National Post, March 5, 2010
Weather hype, climate tripe
By MICHAEL FUMENTO
Some global warming skeptics are using the enduring deep freeze and record snowfalls to attack the idea of global warming. Believers are crying foul. "You’re confusing weather with climate!" they insist.
And they’re right. But they invented the game a long time ago and have been deftly playing it ever since.
Among the complainers is Washington Post columnist Eugene Robinson, who last year won the Pulitzer Prize for commentary. "The Earth is really, really big," he condescendingly but correctly observes in a nationally syndicated column. "It’s so big that it can be cold here and warm elsewhere—and this is the key concept—at the same time. Even if it were unusually cold throughout the continental United States, that still represents less than 2% of the Earth’s surface.
“Those who want to use our harsh winter to ‘disprove’ the theory that the planet’s atmosphere is warming should realize that anecdotal evidence always cuts both ways,” he says, observing that crews had to bring snow to the ski runs at the Winter Olympics in Vancouver because the winter there has been unusually warm. Meanwhile, "Revelers participating in Rio de Janeiro’s annual carnival," he says, "sweltered in atypical heat, with temperatures above 100 degrees."
All true. But what he neglects to say is that the warmists never hesitate to use any unusual phenomena to assert their case. "Any?" you ask with incredulity. Any. Including all sorts You might expect to read in the satire newspaper The Onion.
Indeed, it was precisely to include things like extreme cold and heavy snow under the rubric of "global warming" that the preferred term became “global climate change.”
A huge list of phenomena warmists have attributed to "global climate change" can be found at this website: numberwatch.co.uk/warmlist.htm One glance blows you away. It includes everything from "acne" to "yellow fever," with "short-nosed dogs endangered" in between.
Others include: brain eating amoebae, brothels struggling, cannibalism, circumcision in decline Earth to explode, Earth upside down, football team migration, Garden of Eden wilts, invasion of king crabs, Italy robbed of pasta, killer cornflakes, Loch Ness monster dead, mammoth dung melt, opera house to be destroyed, seals mating more, spiders invade Scotland, squid larger, squid tamed, UFO sightings, Vampire moths, violin decline, witchcraft executions.
But regarding weather changes specifically, we have: African summer frost air pressure changes, avalanches reduced, avalanches increased, Baghdad snow, cold spells (Australia), cold wave (India), cold weather (world), cyclones (Australia) Europe simultaneously baking and freezing, frostbite, frost damage increased, inclement weather, severe thunderstorms, snowfall increase, snowfall heavy, snow thicker, weather out of its mind.
And you probably never even knew weather had "a mind," which shows how little you understand global warm–er, uh, global climate change.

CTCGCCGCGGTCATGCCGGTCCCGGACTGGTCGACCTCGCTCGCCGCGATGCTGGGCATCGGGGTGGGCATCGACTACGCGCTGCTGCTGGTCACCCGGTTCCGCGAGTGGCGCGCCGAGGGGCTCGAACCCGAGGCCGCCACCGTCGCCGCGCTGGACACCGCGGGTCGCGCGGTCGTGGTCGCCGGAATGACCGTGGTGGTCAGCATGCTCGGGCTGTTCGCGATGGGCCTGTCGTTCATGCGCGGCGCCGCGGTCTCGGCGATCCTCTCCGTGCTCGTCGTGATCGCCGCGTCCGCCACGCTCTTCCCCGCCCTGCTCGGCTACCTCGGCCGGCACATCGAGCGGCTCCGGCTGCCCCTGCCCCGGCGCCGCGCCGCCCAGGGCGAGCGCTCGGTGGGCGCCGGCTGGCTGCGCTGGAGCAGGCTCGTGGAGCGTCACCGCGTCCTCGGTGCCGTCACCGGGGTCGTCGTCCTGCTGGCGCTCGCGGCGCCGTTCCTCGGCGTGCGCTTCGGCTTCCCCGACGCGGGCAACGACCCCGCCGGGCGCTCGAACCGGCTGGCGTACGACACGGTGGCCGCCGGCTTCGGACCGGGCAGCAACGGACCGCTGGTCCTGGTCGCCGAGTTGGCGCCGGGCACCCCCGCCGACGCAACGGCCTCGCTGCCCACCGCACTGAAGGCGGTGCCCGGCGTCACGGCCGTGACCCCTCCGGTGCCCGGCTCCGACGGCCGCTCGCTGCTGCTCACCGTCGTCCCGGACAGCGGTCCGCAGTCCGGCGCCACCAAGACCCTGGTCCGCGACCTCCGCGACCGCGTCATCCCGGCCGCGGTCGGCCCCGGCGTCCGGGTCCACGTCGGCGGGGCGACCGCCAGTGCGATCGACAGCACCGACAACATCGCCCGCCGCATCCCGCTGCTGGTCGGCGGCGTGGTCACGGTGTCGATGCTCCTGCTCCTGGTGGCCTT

Four years ago, the warmists built a whole trend toward a hurricane-shredded world, entirely based on two weather aberrations. They were called Katrina and Rita.
"The hurricane that struck Louisiana yesterday was nicknamed Katrina by the National Weather Service. Its real name was global warming," wrote environmental activist Ross Gelbspan in a New York Times op-ed that one commentator aptly described as "almost giddy." The green group Friends of the Earth linked Katrina to global warming, as did Germany’s Green Party Environment Minister.
But hurricane seasons since then have been exceptionally mild, with last year the mildest in three decades. This notwithstanding that the jacket of Al Gore’s latest book, Our Choice A Plan to Solve the Climate Crisis, features a satellite image of the globe showing four major hurricanes—all Photoshopped.
Extreme cold and blizzards have long been exploited by the warmists. Thirteen years ago the cover of the Jan. 22 Newsweek read: "Blizzards, floods & hurricanes: Blame global warming." The New York Times carried a front-page article headlined "Blame global warming for the blizzard" and a nationally syndicated article by environmentalist Jessica Matthews ran under titles such as “Brrr, global warming brings our blizzard.”
And they continue it yet. Robinson neglected to say that just five days earlier his own newspaper ran a column by uber-environmentalist Bill McKibben titled "Washington’s Snowstorms, Brought to You by Global Warming."
Time magazine also argues "climate change could in fact make such massive snowstorms more common, even as the world continues to warm."
There are many other examples, but the point is made.
So here’s to you, Mr. Robinson. But what goes ’round, comes ’round. Now don’t go outside without your coat. But remember, too, hypocrisy is a mantle never worn well.
Michael Fumento is director of the nonprofit Independent Journalism Project, where he specializes in science and health issues. National Post, March 5, 2010